Caduceus wrote: ↑
Tue Nov 14, 2017 4:37 pm
It's interesting that there's so much discussion about GE being a good or bad stock without any accounting language at all. Everyone's speaking at such a high level of abstraction about GE products and industries, etc. Has anyone actually done a deep dive into GE's financial statements? GE's pension assumptions? It's off-balance sheet liabilities?
Deep dive, no. I've looked at high level numbers to make sure they make some sense. At the very highest level, they were paying out a dividend slightly higher than their net income. The cut in the dividend fixes that at least. Other initiatives at least seem reasonable as far plans to re-examine ways to reduce costs and focus spending on the segments likely to return the most revenue, but the details of those initiatives are a bit hazy so far, and not easy to really quantify their future results.
Anyways, I mentioned before my plan is to continue dollar cost averaging at least mostly out of GE, one of three remaining individual stocks I own. Even before this thread, I was keenly aware of the point nisiprius wanted to make when he started the thread.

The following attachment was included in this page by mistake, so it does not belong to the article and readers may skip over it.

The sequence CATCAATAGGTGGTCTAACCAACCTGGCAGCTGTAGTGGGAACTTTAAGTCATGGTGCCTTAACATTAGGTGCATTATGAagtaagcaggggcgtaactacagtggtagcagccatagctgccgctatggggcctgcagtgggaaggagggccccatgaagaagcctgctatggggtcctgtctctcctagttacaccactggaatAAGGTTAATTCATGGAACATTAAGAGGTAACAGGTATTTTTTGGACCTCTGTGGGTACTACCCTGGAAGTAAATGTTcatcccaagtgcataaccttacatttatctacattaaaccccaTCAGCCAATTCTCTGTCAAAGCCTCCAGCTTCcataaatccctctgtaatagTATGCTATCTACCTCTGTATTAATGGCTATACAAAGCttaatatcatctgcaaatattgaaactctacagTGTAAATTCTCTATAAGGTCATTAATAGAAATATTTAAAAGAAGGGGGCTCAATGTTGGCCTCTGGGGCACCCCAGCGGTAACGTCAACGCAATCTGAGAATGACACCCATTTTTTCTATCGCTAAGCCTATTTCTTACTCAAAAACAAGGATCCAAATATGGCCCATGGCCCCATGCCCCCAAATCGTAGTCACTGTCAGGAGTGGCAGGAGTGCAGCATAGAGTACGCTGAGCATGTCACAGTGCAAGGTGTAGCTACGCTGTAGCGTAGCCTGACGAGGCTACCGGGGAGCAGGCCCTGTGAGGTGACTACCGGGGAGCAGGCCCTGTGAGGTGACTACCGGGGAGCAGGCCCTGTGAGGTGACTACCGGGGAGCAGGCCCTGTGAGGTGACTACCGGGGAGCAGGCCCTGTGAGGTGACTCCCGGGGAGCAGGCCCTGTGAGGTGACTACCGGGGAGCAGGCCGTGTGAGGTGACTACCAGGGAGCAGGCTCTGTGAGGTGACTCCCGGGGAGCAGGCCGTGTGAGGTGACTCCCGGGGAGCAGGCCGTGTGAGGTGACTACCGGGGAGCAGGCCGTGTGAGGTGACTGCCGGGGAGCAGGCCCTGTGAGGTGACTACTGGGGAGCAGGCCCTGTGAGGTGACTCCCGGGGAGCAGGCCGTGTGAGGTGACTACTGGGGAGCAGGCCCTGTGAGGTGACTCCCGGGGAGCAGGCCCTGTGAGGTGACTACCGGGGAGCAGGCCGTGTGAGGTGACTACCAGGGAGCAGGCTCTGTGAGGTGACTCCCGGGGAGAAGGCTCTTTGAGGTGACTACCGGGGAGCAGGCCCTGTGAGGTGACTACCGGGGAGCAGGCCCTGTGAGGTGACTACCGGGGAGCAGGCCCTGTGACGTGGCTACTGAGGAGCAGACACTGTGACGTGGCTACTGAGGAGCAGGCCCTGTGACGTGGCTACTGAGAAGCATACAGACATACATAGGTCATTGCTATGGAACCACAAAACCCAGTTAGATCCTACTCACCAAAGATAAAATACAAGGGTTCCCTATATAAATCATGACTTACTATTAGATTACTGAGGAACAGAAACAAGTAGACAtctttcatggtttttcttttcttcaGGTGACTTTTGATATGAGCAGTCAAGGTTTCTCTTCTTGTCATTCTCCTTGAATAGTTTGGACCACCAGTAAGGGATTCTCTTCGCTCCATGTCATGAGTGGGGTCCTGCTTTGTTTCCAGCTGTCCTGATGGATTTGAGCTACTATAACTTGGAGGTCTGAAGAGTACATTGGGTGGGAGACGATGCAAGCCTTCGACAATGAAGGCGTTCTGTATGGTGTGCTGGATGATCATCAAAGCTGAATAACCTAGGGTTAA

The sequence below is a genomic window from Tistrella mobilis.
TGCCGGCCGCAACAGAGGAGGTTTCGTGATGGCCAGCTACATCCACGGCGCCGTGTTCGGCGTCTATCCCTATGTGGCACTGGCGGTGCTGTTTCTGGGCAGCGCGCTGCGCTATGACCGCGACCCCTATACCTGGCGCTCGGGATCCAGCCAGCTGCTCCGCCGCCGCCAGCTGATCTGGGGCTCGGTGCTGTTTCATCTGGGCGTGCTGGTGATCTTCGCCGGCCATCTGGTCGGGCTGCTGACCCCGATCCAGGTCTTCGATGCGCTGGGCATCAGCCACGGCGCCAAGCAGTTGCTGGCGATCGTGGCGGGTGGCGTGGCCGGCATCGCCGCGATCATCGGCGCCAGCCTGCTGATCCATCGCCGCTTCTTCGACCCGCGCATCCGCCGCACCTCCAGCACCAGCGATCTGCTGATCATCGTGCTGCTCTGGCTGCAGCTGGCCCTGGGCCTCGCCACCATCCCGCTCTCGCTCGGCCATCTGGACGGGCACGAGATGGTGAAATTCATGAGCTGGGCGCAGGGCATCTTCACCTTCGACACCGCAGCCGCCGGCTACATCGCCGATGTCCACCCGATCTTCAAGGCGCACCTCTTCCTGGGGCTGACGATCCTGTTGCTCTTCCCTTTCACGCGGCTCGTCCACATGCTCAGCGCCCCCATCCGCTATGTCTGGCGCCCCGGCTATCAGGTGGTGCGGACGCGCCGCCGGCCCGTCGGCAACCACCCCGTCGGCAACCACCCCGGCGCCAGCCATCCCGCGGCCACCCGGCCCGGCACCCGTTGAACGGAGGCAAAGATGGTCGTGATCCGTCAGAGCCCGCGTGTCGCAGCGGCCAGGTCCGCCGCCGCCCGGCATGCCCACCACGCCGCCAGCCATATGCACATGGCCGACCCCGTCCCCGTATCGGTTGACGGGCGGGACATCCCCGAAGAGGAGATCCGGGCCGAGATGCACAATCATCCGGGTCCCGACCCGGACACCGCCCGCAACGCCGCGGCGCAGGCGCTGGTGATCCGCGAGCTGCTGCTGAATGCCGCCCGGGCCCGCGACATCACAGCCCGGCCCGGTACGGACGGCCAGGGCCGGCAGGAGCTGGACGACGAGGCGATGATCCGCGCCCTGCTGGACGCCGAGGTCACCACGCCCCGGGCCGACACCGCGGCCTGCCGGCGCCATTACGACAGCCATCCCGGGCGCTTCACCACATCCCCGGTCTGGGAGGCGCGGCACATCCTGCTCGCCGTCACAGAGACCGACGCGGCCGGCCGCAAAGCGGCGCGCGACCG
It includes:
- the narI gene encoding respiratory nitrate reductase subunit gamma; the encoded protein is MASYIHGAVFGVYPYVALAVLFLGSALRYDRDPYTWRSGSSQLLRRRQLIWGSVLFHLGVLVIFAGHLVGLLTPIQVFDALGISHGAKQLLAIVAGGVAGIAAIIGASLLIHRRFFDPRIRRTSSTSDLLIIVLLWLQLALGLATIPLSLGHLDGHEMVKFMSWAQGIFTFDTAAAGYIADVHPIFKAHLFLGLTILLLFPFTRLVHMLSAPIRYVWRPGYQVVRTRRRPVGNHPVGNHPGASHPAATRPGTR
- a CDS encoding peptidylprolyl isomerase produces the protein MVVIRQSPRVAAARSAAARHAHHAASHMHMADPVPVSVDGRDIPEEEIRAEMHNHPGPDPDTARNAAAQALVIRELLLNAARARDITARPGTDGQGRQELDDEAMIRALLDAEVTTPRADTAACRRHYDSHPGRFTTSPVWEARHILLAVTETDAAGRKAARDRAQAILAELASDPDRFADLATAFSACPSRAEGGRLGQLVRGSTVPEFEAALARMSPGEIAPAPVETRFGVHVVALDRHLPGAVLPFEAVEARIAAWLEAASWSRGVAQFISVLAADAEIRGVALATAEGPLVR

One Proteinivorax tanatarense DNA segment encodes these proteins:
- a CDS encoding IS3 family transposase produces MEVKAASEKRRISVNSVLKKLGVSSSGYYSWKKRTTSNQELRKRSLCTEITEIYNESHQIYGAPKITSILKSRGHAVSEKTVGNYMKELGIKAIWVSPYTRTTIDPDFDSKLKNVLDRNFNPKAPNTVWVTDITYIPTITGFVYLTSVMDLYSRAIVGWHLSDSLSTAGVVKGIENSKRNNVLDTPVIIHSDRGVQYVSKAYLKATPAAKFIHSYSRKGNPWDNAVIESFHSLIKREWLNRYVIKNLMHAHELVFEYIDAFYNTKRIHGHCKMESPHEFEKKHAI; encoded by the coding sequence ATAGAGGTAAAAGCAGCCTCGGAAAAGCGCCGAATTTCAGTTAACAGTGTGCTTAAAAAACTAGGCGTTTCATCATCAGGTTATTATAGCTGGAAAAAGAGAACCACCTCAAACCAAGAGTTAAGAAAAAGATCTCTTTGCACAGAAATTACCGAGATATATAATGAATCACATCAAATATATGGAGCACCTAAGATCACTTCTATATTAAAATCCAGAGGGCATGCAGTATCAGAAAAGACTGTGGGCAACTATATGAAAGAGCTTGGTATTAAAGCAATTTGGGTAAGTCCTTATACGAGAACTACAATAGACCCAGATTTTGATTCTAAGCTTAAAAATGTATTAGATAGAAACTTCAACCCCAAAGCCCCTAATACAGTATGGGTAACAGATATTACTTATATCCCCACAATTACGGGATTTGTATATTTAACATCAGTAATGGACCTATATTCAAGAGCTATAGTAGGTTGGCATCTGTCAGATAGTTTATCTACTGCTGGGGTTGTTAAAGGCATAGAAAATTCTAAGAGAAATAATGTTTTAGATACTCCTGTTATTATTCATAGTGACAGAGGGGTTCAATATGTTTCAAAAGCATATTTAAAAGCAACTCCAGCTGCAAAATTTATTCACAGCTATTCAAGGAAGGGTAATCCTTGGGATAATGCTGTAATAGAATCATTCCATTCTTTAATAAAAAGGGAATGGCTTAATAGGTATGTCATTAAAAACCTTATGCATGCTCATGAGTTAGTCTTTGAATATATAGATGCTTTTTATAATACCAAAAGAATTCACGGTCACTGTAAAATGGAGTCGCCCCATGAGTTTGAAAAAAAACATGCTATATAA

Interestingly, when I have new cash to invest, it's very easy for me to put it directly into my index funds without reservations. When it comes to actually selling off another chunk of my GE to move it into index funds, however, it's difficult to accept that regardless of the fact that it was $30+ a share very recently and I think it's oversold right now, I don't truly know where it will go from here.
Selling off via DCA is supposed to be an easy way around that uncertainty, but since I didn't mentally commit to a specific schedule to follow, the temptation to time my incremental sales is hard to overcome. Not to mention a little voice in my head also wants to convince me this is actually a good time to buy.